[alert variation=”alert-info”]Publisher: Coffee House Press
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Anime Wong: Fictions of Performance is a collection of performance work by Karen Tei Yamashita (Over the Arc of the Rainbow, I Hotel), edited by Stephen Hong Sohn. The pieces span decades – some were performed for the East-West players of LA in the ’80s and ’90s, but the titular piece and two others written in the 21st century are as yet unperformed. She says she isn’t seeking to have them staged per se, “only perhaps imagined.”
The experimentation of the performances is enough to read for, but they are enriched by the subjects at hand. “Hannah Butoh,” is a play with each act organized around a sensory experience; it mixes genre and media and perspective, interrogating stereotypes of Japanese or Japanese-American women. Yamashita calls “Hannah Butoh” and her other works of the time “flexible rites” for those who performed them, those she wrote them for. Racism and stereotypes are also flexible and morph, thus her continued creations on the identity and responsibility of Asian Americans in a changing world.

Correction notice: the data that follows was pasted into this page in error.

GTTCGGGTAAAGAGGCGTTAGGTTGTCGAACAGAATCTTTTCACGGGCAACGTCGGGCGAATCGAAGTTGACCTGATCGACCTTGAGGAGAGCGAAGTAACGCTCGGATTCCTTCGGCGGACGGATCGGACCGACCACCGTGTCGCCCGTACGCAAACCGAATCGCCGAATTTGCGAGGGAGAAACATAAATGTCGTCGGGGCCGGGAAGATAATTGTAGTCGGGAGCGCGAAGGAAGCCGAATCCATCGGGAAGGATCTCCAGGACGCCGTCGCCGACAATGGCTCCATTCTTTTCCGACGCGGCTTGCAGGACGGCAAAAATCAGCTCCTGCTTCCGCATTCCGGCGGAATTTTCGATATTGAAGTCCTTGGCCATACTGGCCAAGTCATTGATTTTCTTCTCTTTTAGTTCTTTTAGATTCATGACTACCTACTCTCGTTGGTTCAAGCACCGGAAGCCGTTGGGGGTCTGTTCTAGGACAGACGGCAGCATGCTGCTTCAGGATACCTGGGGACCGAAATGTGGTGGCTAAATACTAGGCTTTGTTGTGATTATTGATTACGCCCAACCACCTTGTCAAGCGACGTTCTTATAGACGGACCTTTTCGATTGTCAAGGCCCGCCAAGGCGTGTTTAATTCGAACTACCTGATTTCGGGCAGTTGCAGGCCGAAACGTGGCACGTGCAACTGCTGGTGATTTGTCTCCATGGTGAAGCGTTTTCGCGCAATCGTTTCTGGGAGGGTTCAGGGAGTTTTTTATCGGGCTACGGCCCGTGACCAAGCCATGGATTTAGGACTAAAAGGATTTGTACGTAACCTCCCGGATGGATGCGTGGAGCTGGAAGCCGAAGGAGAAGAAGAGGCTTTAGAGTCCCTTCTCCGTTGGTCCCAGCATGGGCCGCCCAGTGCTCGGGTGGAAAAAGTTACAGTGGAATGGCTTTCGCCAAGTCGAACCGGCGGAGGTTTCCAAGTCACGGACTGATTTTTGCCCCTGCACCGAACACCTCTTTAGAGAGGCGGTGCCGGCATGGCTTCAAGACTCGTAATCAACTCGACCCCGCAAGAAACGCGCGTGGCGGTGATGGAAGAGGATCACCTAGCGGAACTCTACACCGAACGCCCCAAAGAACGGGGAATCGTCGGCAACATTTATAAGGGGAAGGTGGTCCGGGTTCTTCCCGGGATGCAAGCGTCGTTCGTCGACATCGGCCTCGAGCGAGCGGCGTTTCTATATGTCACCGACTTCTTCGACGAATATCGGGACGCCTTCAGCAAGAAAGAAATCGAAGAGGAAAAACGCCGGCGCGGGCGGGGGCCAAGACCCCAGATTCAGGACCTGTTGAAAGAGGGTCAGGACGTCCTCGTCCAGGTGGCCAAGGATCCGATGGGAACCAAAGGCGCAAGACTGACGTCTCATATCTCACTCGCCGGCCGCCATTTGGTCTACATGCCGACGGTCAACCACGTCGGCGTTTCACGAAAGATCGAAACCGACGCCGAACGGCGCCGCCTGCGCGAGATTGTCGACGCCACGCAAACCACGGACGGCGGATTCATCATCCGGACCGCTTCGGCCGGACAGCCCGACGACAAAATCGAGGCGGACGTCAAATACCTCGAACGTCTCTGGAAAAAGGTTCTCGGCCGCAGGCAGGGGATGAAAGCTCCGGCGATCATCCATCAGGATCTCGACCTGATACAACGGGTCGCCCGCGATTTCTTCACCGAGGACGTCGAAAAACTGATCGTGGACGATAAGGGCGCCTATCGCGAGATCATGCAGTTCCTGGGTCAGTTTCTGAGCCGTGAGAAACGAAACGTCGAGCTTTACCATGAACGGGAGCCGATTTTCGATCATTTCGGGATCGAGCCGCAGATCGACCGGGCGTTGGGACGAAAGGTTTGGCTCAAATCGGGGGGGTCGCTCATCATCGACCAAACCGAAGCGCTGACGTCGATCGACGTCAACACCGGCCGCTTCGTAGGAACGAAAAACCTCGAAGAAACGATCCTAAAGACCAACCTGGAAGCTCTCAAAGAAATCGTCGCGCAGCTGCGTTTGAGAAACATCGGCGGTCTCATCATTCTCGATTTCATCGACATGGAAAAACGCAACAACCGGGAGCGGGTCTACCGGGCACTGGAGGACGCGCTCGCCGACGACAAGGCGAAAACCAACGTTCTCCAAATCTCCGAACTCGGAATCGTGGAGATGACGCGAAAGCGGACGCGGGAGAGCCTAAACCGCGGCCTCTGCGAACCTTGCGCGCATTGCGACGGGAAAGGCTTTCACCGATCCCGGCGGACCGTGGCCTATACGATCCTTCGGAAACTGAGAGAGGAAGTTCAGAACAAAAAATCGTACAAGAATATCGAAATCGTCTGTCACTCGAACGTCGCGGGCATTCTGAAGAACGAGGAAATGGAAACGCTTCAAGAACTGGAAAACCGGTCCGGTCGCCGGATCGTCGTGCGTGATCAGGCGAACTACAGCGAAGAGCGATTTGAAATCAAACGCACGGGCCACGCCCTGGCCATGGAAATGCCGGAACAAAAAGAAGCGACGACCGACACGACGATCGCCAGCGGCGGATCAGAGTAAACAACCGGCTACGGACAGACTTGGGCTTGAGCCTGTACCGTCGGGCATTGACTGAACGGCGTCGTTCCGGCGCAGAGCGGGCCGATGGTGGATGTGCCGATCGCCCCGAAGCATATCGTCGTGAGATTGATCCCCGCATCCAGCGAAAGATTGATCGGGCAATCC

We as readers of Anime Wong can become the performers, and the plays we stage in imagination are our “flexible rites.”
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